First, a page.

During the holidays we bought an Internet radio receiver, otherwise known as the poor man’s satellite radio. It’s a great little device. You just plug it in, a tiny gremlin that lives inside the radio detects a Wi-Fi signal and suddenly you can stream broadcasts from anywhere in the world.
The radio’s menu screen lists every music category imaginable from geriatric rock ’n’ roll (1950s rock) to techno pop. The talk radio menu offers everything from 24-hour conspiracy theory channels to NPR stations in markets so small they can only broadcast “Some Things Considered.”
While channel-surfing, we came across a station called Birdsong Radio. It’s a continuous loop of birdsongs. That’s it. Just birdsongs.
Occasionally the chirping, cooing and tweeting are interrupted by someone speaking in hushed tones, reminding us that we’re listening to Birdsong Radio. These interludes are so subtle you hardly notice them before they segue seamlessly into the gentle sounds of mourning doves, thrushes, finches and the drum solo from “In-A-Gadda-Da-Vida.”
(I’m kidding about the drum solo.)
I was intrigued by the concept, so I did a little Internet research on Birdsong Radio. I found that, behind all that cheeping and twittering, lies a colorful history.
Ten years ago, a man named Quentin Howard was starting a classic FM radio station in England and broadcast an audio loop of birdsongs to test his transmitter. Just as we had discovered the birdsongs on our Internet radio during the holidays, thousands of Brits stumbled on Howard’s audio loop.
This started a buzz, which was further fueled by an on-air remark by well-know cricket commentator Brian Johnston. (Apparently this guy is England’s answer to Howard Cosell.) When it came time for Howard — Quentin, not Cosell — to launch his classic FM station, he squelched the birdsongs.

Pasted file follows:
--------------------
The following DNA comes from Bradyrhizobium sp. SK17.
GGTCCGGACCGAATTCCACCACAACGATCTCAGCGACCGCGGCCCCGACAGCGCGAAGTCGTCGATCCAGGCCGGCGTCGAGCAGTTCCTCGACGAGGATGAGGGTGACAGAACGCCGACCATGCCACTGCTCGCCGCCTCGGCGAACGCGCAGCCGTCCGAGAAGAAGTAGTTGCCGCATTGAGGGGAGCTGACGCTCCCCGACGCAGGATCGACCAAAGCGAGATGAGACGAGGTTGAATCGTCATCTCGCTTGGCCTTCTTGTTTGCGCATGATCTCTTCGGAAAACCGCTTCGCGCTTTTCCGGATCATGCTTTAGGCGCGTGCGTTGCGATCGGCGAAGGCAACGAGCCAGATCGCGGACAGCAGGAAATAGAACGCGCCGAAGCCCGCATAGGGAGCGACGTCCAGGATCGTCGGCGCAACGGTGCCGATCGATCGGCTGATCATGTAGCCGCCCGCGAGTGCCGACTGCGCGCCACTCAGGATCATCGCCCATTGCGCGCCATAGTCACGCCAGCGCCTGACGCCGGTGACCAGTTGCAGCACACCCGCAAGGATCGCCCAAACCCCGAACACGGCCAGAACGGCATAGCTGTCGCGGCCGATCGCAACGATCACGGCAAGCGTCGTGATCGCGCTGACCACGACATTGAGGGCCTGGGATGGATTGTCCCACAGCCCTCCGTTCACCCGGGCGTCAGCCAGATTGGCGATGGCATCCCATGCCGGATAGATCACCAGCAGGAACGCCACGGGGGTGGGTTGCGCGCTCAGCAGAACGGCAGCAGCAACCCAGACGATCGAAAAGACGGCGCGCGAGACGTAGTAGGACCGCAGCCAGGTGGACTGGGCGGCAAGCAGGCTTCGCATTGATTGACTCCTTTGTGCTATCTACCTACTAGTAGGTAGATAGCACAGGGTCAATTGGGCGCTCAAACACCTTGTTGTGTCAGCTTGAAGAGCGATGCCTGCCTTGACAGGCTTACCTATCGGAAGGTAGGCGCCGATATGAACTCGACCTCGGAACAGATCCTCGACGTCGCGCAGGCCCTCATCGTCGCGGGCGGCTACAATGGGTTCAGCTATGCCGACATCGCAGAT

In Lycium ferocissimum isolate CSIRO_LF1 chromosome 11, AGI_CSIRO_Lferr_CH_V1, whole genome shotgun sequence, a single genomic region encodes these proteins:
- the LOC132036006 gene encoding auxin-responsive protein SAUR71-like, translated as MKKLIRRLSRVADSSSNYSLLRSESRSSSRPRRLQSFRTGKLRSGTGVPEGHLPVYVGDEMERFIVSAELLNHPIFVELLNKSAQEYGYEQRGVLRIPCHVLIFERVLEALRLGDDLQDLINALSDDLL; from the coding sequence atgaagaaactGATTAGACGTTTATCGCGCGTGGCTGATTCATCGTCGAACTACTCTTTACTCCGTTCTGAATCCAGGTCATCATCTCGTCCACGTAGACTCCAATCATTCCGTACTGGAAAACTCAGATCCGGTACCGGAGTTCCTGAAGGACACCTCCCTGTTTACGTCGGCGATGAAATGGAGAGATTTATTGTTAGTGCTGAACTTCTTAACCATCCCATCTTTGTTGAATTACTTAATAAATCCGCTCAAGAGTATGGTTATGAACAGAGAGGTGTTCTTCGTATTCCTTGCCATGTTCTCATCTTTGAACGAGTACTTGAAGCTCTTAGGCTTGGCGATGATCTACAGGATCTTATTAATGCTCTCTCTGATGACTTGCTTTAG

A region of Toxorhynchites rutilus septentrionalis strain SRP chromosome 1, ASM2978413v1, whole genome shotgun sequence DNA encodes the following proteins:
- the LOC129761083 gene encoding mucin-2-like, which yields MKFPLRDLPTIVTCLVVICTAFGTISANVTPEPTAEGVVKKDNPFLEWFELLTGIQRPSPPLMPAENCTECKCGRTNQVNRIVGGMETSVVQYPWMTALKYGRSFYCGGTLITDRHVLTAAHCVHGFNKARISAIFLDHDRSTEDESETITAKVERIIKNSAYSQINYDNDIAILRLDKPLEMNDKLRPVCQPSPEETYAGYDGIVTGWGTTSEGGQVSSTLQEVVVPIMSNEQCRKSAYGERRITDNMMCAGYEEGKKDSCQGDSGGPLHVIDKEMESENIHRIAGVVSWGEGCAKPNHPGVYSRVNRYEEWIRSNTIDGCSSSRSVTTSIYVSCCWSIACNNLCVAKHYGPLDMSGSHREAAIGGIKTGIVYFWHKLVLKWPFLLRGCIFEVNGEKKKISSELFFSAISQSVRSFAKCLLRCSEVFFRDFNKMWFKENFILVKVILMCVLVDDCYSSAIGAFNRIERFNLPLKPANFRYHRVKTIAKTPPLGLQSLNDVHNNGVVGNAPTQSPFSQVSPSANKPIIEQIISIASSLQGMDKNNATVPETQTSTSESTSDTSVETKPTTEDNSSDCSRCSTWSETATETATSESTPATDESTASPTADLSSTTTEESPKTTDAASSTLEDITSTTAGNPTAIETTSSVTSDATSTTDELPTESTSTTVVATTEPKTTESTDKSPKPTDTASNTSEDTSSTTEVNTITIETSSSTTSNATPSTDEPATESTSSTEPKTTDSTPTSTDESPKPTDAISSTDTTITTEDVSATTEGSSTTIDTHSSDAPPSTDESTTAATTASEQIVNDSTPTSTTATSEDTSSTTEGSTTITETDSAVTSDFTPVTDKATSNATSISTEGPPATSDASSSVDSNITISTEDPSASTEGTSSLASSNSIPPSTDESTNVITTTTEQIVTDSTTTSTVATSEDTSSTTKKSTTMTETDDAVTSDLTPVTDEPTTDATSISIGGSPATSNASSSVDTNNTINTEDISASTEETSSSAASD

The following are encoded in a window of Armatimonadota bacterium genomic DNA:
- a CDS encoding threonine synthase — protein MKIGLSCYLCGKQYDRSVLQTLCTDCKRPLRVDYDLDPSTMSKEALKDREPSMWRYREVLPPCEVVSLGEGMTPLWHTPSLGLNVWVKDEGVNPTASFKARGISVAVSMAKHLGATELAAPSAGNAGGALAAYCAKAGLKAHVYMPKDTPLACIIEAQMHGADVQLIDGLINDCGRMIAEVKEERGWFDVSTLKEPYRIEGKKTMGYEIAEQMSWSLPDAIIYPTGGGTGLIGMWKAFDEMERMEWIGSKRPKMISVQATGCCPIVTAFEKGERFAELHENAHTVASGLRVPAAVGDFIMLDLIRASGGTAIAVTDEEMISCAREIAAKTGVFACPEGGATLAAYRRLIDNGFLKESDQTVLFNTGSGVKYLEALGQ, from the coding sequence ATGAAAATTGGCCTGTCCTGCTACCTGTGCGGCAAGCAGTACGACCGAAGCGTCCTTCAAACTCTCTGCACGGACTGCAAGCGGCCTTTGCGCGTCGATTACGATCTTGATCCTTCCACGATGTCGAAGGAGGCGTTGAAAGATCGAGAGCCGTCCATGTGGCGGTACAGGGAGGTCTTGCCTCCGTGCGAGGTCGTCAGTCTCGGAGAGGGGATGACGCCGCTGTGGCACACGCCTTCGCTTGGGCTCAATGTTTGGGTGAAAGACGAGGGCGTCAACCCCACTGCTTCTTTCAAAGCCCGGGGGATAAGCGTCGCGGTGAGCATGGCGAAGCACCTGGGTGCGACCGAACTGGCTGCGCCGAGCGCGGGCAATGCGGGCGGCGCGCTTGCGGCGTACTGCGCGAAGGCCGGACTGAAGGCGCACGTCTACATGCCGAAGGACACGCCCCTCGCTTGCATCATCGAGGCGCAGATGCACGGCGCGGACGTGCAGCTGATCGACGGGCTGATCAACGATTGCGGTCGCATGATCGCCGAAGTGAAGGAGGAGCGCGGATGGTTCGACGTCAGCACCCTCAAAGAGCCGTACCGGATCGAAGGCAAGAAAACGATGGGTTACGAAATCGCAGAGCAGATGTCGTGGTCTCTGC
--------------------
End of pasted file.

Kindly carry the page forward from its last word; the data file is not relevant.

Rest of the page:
History repeated itself in 1999 and 2005, when Howard used his audio loop as an airtime placeholder for other broadcasting ventures. Listeners found the birdsongs relaxing and a refreshing alternative to the usual radio fare. After Howard pulled the plug on his birds in 2005, disappointed listeners mounted a letter-writing campaign demanding their return.
This is the sort of stuff of which legends are made. Some accounts estimated the number of listeners at 500,000. In a 2009 Guardian news article, Howard himself said he was skeptical of that figure. Regardless, he touted some of the legends on his Birdsong Radio Website. Among them were claims that prison staff and mothers had used the birdsongs to calm their respective charges and that employers played them in the office to increase productivity.
Some people claimed that curse words could be heard in the distance, but the recording was scrutinized and none were found. As far as I can tell, no one has claimed that playing the loop backwards reveals clues about Paul McCartney being killed in a car crash.
The Website also mentioned a devious use of the audio loop. There were reports of real estate agents using Birdsong Radio to create a false impression of birds singing outside the windows of houses they were showing.
Ironically, that’s why Howard made the recording in the first place, to create an audio illusion of rural serenity. In 1991, he recorded hours of birdsongs in his garden in Wiltshire, England. He remixed it into a 40-minute “audio soundscape” for a production of the play “When the Wind Blows.” The play is about an older couple in southeastern England muddling their way through the aftermath of nuclear war.
Apparently, Howard isn’t broadcasting his birdsongs these days, but you can download the audio loop for free at http://www.birdsongradio.com.
It’s no substitute for the real thing. But, when the wind blows, it may have to suffice.
This piece was originally published as a column for the Greater Mohican Audubon Society newsletter.